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The Trouble With Hope

By John Ptacek

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Implicit in hopeful thinking is the mistaken notion that we are separate entities existing outside the flow of an exquisitely connected universe, that we are as in control of our destinies as we are our individual retirement accounts. Hope is our silent prayer that misfortune is meant for one of the other six and a half billion people in the world, but not us.

In small doses, hope is not toxic. It only nips or stings. When our home team loses, when no one asks us to dance, when we tear up lottery tickets, our hopes are dashed and we’re left to survey the space between our expectations and reality. That space grows into an abyss for those attempting to stall reality with hopeful thoughts during times of peril. Thoughts eventually dissolve, while reality stands pat. We blink, and it’s still there. Rays of hope meant to banish our darkest fears in the end only illuminate them, and we crumple into a state of surrender. Anyway, I did.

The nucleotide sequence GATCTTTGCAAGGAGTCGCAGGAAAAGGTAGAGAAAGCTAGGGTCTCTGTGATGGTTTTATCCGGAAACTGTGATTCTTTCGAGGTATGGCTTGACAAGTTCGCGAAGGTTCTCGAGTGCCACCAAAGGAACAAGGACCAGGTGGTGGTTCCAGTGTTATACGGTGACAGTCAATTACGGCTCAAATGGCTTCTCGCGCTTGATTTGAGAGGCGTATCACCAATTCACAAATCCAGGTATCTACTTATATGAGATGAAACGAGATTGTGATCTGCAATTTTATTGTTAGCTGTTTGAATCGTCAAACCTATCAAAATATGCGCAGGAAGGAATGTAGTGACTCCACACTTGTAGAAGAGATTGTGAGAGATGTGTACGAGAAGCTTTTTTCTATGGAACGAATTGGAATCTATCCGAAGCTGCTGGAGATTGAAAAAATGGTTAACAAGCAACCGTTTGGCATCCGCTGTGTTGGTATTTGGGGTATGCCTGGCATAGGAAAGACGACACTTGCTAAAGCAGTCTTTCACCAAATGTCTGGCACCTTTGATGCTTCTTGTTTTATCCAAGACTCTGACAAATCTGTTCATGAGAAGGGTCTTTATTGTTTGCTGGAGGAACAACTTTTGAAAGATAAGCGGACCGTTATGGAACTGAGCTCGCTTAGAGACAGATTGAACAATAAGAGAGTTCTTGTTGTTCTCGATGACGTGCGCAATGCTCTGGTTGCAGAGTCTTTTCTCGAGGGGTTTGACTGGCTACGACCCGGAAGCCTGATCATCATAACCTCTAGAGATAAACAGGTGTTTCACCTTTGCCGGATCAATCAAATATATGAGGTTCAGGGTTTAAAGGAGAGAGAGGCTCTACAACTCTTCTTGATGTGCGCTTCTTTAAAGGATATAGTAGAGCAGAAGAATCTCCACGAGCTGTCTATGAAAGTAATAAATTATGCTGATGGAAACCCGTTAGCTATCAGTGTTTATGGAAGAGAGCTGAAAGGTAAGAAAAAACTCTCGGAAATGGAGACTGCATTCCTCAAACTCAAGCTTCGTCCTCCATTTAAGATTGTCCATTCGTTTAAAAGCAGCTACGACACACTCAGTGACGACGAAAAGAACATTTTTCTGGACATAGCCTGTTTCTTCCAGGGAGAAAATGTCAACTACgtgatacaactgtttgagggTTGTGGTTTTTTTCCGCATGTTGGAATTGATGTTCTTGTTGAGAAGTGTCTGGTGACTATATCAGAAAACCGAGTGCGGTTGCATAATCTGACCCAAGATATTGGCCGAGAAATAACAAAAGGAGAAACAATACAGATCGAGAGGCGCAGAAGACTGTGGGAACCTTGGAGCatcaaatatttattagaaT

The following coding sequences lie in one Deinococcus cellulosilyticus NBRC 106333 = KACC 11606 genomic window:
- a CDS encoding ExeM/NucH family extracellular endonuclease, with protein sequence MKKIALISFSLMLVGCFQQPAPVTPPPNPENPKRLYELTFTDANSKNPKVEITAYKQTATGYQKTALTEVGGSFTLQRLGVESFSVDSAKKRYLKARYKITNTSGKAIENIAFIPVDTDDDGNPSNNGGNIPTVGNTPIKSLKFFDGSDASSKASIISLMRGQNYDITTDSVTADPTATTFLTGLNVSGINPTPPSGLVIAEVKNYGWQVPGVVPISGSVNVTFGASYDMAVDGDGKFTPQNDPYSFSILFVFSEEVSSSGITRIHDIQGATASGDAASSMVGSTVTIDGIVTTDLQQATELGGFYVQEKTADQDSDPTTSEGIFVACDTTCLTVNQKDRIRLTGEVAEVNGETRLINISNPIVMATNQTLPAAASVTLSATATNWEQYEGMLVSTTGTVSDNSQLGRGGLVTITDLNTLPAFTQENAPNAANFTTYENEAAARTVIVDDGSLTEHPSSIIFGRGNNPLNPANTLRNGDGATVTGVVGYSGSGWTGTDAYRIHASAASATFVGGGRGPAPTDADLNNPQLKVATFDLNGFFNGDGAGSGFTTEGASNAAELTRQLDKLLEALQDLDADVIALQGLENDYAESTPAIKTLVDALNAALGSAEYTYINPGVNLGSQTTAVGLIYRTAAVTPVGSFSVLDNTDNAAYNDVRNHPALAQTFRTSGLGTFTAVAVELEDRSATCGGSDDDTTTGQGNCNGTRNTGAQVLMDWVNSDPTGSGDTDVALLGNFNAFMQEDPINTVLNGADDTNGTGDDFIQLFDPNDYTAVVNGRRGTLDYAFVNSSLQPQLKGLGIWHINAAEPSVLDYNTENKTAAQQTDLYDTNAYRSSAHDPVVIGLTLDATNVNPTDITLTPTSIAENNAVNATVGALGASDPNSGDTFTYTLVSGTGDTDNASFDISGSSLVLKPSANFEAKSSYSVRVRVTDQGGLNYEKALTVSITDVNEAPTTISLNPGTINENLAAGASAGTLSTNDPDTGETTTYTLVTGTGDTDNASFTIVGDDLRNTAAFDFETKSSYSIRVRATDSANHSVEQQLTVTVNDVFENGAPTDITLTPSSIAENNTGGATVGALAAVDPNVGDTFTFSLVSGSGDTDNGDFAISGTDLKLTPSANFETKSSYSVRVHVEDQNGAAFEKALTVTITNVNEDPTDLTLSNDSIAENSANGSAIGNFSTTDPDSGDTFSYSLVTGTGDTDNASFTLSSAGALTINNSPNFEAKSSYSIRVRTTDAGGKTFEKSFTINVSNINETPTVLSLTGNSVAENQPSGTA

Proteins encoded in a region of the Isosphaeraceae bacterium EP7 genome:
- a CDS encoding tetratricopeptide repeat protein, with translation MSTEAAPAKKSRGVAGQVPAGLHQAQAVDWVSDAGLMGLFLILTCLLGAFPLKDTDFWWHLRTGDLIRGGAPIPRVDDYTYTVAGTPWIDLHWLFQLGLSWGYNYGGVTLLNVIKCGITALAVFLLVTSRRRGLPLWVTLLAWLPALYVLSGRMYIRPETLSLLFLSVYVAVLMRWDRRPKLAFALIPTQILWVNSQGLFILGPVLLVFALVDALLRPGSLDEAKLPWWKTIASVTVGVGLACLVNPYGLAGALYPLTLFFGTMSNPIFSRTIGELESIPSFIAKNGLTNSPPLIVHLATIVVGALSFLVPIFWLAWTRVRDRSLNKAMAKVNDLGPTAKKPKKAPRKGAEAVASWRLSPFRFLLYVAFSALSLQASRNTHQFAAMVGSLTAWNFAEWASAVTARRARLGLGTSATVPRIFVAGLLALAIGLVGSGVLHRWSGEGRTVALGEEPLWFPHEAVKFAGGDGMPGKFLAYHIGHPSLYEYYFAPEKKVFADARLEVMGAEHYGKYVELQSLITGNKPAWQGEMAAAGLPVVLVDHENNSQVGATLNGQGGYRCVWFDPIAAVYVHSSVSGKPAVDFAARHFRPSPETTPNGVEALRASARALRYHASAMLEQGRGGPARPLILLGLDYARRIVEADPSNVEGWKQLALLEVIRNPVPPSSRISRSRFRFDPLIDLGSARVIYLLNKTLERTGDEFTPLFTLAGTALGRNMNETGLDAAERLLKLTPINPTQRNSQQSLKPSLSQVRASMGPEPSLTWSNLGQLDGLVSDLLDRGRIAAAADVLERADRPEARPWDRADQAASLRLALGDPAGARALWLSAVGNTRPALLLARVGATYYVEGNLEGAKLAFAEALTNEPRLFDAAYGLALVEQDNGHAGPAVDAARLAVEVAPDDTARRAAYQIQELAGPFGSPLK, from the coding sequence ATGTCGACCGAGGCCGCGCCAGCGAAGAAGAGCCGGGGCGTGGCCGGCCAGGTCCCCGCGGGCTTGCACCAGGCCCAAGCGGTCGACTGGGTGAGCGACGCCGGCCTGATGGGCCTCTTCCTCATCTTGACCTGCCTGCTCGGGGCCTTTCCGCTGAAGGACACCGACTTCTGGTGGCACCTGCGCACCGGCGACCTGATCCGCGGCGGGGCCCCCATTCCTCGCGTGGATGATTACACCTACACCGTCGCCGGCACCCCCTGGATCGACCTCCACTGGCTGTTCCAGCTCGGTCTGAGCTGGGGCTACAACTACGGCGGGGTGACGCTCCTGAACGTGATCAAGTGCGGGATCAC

Surrender was where I stumbled into peace. I didn’t give up on life—I just stopped trying to outwit it. Surrender meant discarding the idea that life is always supposed to be wonderful; it’s just supposed to
be life.

Time spent hoping for happier days is time spent turning away from life in its infinite poses of glory—the elegant curve of my wife’s newly hairless head, the game smile poking through her fatigued expression, the mountain of get well cards rising above a sea of orange pill bottles. Beauty borne from tragedy acquires a sacred dimension that can only be witnessed by a surrendered mind—a mind that isn’t chasing after the next happy face moment.

To picture my wife with hair again, to imagine her digging in the garden or strutting back off to work is to add time where none is needed—to ignore the beauty right under my nose, and to allow futile hope to intrude on an otherwise peaceful day.

John Ptacek is a caregiver for his wife who is living with ovarian cancer. You can read more of his essays on his Web site 


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